How To Teach Your Little Tykes About Money
If your little pumpkin is old enough to go nuts in the toy aisle for "ages three and up," then she's old enough to start grasping the foundational concepts of personal finance. She's already learning how to get what she wants from you and everyone else around her, so she's plenty savvy to start learning a little about the green.
Seriously, the President's Advisory Council on Financial Capability recommends the Money as You Grow initiative with lessons for children as young as three. A report from University of Cambridge professors David Whitebread and Sue Bingham also finds that several basic concepts relating to future financial behavior will have developed in your kids by age seven.
Don't miss your opportunity to teach your little ones about cash!
Locking in some basic financial foundations before age 10 will help set your kids up to make future choices with confidence. That's important because a 2013 survey by the National Foundation for Credit Counseling found that three out of five U.S. adults don't have a budget. That study's not an anomaly. When asked five questions on a basic financial literacy quiz, 61% of Americans answered two or more incorrectly, according to a 2013 report by the FINRA Investor Education Foundation. In other words, the majority of Americans struggle with personal finance, and schools aren't going to do the teaching for you. Only 17 states require personal finance courses for high school graduation, according to the Council for Economic Education. Teaching your kids from a young age will help tip the future scale back to a financially savvy majority.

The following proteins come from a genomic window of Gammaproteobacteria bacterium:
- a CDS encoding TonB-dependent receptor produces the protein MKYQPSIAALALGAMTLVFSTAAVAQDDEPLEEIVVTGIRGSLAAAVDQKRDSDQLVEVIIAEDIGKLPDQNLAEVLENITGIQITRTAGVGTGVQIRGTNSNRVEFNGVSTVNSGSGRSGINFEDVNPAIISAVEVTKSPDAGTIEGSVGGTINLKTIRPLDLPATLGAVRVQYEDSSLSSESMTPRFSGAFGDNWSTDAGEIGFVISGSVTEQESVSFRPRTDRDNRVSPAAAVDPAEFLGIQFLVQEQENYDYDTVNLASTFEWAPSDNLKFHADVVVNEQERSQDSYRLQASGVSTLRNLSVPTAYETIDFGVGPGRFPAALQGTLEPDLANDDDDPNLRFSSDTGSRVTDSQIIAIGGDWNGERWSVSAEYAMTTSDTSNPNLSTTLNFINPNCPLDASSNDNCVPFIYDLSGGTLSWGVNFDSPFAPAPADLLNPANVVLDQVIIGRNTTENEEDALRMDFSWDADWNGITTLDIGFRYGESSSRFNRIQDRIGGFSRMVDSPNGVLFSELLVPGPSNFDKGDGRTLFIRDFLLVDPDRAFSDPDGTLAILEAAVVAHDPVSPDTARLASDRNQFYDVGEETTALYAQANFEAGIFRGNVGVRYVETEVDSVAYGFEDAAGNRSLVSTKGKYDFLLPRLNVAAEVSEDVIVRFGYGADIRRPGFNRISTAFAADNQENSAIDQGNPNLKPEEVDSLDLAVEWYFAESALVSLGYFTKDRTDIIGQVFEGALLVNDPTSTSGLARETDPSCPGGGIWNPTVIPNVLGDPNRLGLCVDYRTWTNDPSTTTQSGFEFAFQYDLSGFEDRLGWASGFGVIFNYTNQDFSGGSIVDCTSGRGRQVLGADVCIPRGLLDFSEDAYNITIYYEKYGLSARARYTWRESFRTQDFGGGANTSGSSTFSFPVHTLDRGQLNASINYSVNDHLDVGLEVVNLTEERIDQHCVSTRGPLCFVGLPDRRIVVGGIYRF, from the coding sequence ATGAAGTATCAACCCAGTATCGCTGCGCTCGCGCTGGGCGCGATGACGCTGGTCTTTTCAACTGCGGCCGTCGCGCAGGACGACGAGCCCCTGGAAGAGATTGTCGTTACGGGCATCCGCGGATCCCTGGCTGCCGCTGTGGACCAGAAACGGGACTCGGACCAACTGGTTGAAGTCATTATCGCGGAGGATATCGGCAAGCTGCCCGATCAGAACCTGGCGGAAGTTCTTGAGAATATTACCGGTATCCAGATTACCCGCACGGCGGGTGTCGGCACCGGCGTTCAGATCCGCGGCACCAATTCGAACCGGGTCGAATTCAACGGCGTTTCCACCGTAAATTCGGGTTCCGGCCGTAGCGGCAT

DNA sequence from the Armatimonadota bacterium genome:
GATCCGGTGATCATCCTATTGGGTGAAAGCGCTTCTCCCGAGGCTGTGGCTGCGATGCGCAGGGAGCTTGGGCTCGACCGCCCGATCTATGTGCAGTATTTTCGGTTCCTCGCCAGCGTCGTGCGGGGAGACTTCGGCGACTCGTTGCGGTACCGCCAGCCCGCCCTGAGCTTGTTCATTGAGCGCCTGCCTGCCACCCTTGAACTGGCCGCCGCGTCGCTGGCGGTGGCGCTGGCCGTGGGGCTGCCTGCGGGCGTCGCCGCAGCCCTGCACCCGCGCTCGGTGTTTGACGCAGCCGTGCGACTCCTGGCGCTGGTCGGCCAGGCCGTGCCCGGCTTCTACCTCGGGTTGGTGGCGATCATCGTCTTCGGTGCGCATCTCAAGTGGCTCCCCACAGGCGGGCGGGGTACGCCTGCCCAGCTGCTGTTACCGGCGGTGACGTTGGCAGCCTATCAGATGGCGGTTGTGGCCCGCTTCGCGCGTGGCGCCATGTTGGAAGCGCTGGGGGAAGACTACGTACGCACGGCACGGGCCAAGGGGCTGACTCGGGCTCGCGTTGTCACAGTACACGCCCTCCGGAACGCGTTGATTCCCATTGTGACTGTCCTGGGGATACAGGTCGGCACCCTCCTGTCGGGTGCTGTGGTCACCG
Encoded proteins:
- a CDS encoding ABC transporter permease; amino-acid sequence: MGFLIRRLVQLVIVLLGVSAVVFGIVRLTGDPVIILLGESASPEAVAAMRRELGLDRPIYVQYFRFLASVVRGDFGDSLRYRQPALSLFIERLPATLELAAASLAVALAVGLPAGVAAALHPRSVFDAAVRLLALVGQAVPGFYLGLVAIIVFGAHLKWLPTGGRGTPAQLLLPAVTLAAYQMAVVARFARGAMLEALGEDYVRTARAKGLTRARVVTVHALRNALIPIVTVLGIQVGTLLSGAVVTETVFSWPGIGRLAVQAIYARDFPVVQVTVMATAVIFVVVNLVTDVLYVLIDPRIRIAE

Where to start?
Money as You Grow and the Jump$tart Coalition for Personal Financial Literacy suggest some of the following.
- Grab some coins (or, as my 4-year-old likes to call them, "monies"), give them to your kids, and explain how much each one is worth. Size and shininess should help you with pennies, nickels, and quarters, but you're on your own for explaining that a smaller silver dime is worth more than a bigger silver nickel. I'm considering a congressional petition to sort that nonsense out. Using these coins, start a piggy bank with them. Establishing savings as the first financial action of your kids' lives can pay off big down the road.
- Once they've saved up, take your kids out for a snack or to a local toy store to pick out a small prize. Let them hand over the money. This should help establish the idea that money pays for things.
First and second grade
- Take your kids grocery shopping and introduce them to price comparison with items they enjoy. My daughter loves Frosted Mini-Wheats, and in a few years, I'm going to show her that daddy saves a few bucks on each box when he buys generic Wheat Frosters.
- While you're at the store, give them a few bucks for an item or two you need. Let them make the decision about what specific purchase to make, and ask them to explain their decision.
- Introduce them to the idea of needs versus wants by taking them clothes shopping for new school duds. Let them pick out a few needs like everyday jeans and a few wants like a necklace.
Teaching your kids about the value of money is the foundation of their having a healthy financial outlook as adults.
Third through fifth grade
- It's time to put them to work. Help your kids launch a small business, whether that's raking leaves or selling bottled water to parched patrons at summer park festivities. When I was 10, my dad helped me fix up an old lawnmower and build a small cart to pull it around behind my bike. I did yard care every summer from then until I left for college.
- Consider loaning your kids a little capital to get started, complete with repayment conditions and a small interest rate. This helps familiarize them with credit in a positive light, which is important because the vast majority of us utilize credit in one form or another every day.
- Open a custodial investment account with your kids using some of your own money and some from what they've saved up by working. Let them help you pick out some funds or maybe even a few specific stocks to invest in. Every few weeks, track the investment with them.
It's never too early to start teaching your kids about the money side of daily life.
Jens Odegaard is a 28-year-old father of two and the managing editor at Money Side of Life, which produces multimedia content that helps young adults understand money so they can make decisions with confidence.